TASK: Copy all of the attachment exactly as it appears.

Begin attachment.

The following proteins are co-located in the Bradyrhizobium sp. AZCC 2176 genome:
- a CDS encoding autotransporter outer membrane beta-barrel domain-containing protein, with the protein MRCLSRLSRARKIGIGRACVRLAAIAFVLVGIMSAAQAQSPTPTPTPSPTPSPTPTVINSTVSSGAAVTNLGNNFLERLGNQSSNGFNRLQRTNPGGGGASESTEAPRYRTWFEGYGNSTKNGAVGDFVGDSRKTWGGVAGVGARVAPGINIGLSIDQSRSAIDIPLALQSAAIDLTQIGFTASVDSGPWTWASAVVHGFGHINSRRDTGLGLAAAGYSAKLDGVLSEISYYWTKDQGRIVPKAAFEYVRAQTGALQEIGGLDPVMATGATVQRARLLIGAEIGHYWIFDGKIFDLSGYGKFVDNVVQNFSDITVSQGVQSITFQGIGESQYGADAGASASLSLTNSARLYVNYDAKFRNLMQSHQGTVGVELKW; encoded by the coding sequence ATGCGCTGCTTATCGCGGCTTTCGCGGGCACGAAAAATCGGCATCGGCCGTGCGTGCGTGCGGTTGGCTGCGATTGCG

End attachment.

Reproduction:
The following proteins are co-located in the Bradyrhizobium sp. AZCC 2176 genome:
- a CDS encoding autotransporter outer membrane beta-barrel domain-containing protein, with the protein MRCLSRLSRARKIGIGRACVRLAAIAFVLVGIMSAAQAQSPTPTPTPSPTPSPTPTVINSTVSSGAAVTNLGNNFLERLGNQSSNGFNRLQRTNPGGGGASESTEAPRYRTWFEGYGNSTKNGAVGDFVGDSRKTWGGVAGVGARVAPGINIGLSIDQSRSAIDIPLALQSAAIDLTQIGFTASVDSGPWTWASAVVHGFGHINSRRDTGLGLAAAGYSAKLDGVLSEISYYWTKDQGRIVPKAAFEYVRAQTGALQEIGGLDPVMATGATVQRARLLIGAEIGHYWIFDGKIFDLSGYGKFVDNVVQNFSDITVSQGVQSITFQGIGESQYGADAGASASLSLTNSARLYVNYDAKFRNLMQSHQGTVGVELKW; encoded by the coding sequence ATGCGCTGCTTATCGCGGCTTTCGCGGGCACGAAAAATCGGCATCGGCCGTGCGTGCGTGCGGTTGGCTGCGATTGCG